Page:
Saturday, August 7, 2010

Can those who teach also do?

Gary Loveman is a former econ professor who was hired by Harrah's to run the company after doing some consulting for them.  He used the tools of statistics to  identify his most valuable customers
First he considers the most basic set of probabilities, gender and age, since females are more regular gamblers than males and older women are the most lucrative demographic of all. Then he factors in where we live, what we do, how much we make, and, most important, how we wager and what we play when we come to one of his casinos. From those details, Loveman can divine to a remarkably accurate degree how much you, or the set of probabilities you represent, will be worth to Harrah’s over the course of your lifetime.   
He then created a customer loyalty program to encourage repeat business, and then went on an acquisitions spree to give his best customers more options to choose from.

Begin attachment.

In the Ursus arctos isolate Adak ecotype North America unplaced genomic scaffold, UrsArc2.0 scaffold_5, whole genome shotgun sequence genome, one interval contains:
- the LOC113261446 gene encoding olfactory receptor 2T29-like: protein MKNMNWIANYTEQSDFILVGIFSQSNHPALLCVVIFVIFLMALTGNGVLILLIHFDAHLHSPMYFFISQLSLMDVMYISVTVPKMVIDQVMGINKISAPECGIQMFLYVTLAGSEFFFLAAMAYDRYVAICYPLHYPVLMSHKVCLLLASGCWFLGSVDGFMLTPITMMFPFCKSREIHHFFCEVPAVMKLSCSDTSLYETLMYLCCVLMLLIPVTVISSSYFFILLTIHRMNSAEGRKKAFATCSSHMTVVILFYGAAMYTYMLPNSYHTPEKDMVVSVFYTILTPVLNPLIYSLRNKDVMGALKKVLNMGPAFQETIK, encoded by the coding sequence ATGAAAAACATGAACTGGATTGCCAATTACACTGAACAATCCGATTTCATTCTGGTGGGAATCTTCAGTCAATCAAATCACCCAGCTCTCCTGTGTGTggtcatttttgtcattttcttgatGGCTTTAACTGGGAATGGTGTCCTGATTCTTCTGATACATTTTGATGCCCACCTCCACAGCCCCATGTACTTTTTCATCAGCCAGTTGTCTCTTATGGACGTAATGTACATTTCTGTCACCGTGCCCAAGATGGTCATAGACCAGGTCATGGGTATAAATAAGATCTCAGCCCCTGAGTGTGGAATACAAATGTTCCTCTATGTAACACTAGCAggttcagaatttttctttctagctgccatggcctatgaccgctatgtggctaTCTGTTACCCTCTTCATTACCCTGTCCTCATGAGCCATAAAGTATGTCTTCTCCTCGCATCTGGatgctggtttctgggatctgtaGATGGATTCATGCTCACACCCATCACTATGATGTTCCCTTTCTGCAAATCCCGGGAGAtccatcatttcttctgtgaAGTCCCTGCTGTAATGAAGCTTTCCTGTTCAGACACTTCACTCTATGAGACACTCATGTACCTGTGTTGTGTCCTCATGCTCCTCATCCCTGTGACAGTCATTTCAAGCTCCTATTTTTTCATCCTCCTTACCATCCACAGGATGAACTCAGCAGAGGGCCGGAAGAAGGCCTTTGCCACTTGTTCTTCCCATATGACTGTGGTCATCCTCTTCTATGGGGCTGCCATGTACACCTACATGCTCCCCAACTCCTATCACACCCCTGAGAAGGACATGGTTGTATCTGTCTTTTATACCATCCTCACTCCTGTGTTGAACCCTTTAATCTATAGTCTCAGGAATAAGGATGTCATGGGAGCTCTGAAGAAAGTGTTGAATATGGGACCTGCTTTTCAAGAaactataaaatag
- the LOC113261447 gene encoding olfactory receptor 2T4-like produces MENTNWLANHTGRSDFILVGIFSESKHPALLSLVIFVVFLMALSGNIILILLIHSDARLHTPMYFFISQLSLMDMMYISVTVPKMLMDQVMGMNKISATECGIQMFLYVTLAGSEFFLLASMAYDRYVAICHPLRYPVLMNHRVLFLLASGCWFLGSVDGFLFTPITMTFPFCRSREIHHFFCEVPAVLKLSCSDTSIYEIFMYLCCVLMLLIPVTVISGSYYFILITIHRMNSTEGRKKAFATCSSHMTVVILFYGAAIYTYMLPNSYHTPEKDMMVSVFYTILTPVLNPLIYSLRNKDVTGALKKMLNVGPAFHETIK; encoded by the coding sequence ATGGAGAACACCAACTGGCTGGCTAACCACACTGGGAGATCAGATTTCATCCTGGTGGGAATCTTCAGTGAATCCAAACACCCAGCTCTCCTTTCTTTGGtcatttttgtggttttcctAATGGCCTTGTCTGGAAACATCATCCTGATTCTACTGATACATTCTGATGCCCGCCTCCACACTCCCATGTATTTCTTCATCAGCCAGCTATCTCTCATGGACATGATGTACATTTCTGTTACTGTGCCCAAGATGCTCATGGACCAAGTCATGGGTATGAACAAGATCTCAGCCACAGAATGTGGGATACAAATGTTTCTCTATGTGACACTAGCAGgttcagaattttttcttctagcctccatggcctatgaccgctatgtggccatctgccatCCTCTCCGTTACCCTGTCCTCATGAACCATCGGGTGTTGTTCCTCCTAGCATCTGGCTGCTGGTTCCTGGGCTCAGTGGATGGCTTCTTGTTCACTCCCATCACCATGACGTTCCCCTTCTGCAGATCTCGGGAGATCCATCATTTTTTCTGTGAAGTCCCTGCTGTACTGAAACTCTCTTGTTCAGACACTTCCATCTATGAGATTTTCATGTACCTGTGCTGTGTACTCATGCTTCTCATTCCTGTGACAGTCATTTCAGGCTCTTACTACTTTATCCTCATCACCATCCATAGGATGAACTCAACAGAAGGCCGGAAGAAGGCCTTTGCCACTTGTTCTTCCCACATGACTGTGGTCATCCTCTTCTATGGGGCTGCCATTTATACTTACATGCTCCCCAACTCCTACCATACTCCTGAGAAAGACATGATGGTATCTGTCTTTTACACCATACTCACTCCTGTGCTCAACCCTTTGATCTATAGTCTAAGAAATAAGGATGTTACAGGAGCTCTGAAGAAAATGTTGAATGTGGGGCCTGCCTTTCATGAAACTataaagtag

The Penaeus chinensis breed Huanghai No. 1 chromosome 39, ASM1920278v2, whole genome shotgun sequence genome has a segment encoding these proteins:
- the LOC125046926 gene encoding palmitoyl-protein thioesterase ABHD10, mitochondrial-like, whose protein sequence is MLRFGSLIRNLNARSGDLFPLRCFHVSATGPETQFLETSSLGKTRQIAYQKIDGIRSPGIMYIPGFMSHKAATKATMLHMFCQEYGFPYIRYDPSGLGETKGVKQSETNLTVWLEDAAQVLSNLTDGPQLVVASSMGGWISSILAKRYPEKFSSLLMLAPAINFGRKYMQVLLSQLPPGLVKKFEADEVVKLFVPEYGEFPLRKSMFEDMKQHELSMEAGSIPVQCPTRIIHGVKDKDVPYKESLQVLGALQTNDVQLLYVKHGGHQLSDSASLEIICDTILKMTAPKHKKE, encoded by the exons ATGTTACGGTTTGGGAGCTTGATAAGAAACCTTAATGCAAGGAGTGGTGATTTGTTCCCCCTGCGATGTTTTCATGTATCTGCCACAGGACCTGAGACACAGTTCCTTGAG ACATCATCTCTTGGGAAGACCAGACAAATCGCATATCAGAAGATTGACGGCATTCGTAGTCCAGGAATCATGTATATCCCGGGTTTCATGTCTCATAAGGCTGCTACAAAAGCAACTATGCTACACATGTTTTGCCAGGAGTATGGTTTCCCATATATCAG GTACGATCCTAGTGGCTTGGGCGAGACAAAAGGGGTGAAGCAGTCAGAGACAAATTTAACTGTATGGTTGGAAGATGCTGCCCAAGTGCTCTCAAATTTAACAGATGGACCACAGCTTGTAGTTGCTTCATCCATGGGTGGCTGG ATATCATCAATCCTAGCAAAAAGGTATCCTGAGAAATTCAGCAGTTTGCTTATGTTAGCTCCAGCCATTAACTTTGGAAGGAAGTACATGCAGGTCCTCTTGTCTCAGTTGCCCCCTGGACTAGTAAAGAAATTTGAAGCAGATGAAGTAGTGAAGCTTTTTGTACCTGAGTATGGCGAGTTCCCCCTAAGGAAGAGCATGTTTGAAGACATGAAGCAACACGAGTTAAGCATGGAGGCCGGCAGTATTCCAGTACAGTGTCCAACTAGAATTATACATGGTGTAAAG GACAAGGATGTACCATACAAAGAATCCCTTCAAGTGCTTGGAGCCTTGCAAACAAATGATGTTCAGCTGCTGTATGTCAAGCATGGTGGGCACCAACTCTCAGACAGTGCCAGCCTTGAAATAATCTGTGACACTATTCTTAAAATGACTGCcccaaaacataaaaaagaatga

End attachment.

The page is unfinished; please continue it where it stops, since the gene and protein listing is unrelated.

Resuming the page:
Since taking over as CEO in 2003, Loveman, 50, has relied on the numbers to build Harrah’s from a regional operator of 15 casinos to one with 39 in the U.S. and 13 more overseas.
This is a (rare?) example of an extremely cohesive strategies, with an easily articulated justification for his acquisitions (mergers).

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